The endorsement came on the back of Mr. Trump’s transactional approach towards foreign policy and relations with America’s allies, his hesitancy to respond robustly to last month’s missile and drone attacks on Saudi oil facilities, his refusal to ensure Saudi transparency on the killing a year ago of journalist Jamal Khashoggi and his perceived empathy for illiberals and authoritarians symbolized by his reference to Egyptian field marshal-turned-president Abdel Fattah al-Sisi as “my favourite dictator.”

Rejecting Saudi and Egyptian criticism of his intervention in Syria, Turkish president Recep Tayyip Erdogan gave the United States and Mr. Trump a blunt preview of what they can expect next time they come calling, whether it is for support of their holding China to account for its actions in Xinjiang, issues of religious freedom that are dear to the Trump administration’s heart, or specific infractions on human rights that the US opportunistically wishes to emphasize.

“Let me start with Saudi Arabia,” Mr. Erdogan said in blistering remarks to members of his Justice and Development Party (AKP). “Look in the mirror first. Who brought Yemen to this state? Did tens of thousands of people not die in Yemen?” he asked, referring to the kingdom’s disastrous military intervention in Yemen’s ruinous civil war.

Addressing Mr. Al-Sisi, Mr. Erdogan charged: “Egypt, you can’t talk at all. You are a country with a democracy killer.” The Turkish leader asserted that Mr. Al-Sisi had “held a meeting with some others and condemned the (Turkish) operation – so what if you do?”

The fact that the United States is likely to encounter similar responses, even if they are less belligerent in tone, as well as the fact that Mr. Trump’s sanctioning of Chinese entities is unlikely to shame the Muslim world into action, signals a far more fundamental paradigm shift:  the loss of the US and Western moral high ground that gave them an undisputed advantage in the battle of ideas, a key battleground in the struggle to shape a new world order.

China, Russia, Middle Eastern autocrats and other authoritarians and illiberals have no credible response to notions of personal and political freedom, human rights and the rule of law.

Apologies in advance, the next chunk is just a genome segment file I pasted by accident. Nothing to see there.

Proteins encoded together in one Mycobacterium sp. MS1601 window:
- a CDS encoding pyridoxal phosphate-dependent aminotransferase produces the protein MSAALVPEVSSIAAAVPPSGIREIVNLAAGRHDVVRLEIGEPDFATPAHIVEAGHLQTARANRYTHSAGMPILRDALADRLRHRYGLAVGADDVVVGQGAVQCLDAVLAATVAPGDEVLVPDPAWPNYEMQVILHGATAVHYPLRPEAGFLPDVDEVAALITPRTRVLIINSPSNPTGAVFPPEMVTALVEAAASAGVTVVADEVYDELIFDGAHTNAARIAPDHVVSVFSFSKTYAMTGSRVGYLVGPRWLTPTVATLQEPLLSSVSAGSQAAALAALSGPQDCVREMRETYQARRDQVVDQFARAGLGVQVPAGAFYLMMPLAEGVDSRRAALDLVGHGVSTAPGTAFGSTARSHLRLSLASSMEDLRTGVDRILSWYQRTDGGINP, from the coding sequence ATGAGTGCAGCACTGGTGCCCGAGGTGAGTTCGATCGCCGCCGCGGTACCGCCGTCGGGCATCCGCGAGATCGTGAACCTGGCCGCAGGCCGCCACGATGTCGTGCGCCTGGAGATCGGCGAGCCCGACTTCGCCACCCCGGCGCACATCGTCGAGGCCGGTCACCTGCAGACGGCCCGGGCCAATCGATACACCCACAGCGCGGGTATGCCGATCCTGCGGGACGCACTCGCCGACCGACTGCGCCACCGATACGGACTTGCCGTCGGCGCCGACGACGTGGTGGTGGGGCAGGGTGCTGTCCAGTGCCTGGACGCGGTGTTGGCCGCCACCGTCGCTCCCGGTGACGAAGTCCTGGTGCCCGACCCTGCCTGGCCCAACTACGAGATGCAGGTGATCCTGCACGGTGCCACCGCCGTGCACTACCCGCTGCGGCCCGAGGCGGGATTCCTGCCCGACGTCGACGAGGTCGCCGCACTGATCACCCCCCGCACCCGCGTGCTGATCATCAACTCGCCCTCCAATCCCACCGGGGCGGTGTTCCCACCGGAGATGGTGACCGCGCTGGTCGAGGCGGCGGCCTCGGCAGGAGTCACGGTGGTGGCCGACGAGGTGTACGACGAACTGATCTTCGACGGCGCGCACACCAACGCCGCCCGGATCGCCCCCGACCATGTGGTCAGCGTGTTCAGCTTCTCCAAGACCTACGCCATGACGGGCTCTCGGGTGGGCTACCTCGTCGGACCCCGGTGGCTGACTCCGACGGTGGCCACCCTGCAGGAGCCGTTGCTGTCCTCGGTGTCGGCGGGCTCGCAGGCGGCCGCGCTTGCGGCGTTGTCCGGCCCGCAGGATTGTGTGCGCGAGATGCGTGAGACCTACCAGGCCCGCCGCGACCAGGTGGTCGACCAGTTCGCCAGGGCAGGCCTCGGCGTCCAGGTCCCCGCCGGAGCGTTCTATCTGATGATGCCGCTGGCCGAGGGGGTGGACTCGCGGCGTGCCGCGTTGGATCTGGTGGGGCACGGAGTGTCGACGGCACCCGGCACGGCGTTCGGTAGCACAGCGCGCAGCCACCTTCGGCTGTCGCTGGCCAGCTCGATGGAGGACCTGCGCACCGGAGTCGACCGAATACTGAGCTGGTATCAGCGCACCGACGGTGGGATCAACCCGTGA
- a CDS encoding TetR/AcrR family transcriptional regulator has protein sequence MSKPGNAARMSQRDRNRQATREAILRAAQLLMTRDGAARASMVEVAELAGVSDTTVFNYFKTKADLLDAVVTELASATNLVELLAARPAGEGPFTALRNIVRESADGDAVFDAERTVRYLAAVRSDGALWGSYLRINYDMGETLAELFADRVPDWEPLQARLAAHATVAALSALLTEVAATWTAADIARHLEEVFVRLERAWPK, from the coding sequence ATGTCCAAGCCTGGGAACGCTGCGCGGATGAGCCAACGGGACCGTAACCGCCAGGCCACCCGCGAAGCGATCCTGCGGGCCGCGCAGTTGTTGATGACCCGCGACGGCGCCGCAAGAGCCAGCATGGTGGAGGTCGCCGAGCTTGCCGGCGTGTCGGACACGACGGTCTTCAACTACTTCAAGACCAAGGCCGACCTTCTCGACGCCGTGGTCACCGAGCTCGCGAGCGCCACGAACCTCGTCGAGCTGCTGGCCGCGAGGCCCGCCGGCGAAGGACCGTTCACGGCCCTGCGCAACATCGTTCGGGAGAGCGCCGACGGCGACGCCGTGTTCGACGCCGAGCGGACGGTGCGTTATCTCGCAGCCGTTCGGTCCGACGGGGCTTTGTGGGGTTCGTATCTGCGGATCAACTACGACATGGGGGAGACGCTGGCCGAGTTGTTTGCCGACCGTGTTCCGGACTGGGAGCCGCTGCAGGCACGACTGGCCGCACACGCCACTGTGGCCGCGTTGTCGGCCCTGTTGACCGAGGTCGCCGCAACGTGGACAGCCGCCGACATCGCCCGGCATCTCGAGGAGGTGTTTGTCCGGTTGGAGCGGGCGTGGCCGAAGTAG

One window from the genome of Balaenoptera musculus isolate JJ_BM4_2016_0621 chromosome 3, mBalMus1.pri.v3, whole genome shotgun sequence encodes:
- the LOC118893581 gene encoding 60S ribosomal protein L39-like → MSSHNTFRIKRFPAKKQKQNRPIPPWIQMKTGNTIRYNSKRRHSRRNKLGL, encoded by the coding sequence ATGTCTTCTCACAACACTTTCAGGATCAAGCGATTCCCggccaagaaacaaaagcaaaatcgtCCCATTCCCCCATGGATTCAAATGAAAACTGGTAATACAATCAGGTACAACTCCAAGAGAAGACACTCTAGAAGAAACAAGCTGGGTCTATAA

As a result, they countered the ideational appeal of greater freedoms by going through the motions. They often maintained or erected democratic facades and payed lip service to democratic concepts while cloaking their repression in terms employed by the West like the fight against terrorism.

By surrendering the West’s ideological edge, Mr. Trump reduced the shaping of the new world order to a competition in which the power with the deeper pockets had the upper hand.

Former US national security advisor John Bolton admitted as much when he identified in late 2018 Africa as a new battleground and unveiled a new strategy focused on commercial ties, counterterrorism, and better-targeted U.S. foreign aid.

Said international affairs scholar Keren Yarhi-Milo: “The United States has already paid a significant price for Trump’s behaviour: the president is no longer considered the ultimate voice on foreign policy. Foreign leaders are turning elsewhere to gauge American intentions… With Trump’s reputation compromised, the price tag on U.S. deterrence, coercion, and reassurance has risen, along with the probability of miscalculation and inadvertent escalation.”

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Trump’s effects on diplomacy

Irfan Khan

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No longer has Trump’s haphazard behaviour persisted, more will be easy for his administration to enact actions against China, Iran and Taliban. The state department is in a quandary because of it, on each front. Trump’s entrenched eagerness to remain “great” and “first” on the chessboard of International power, could damage the world more ahead than before.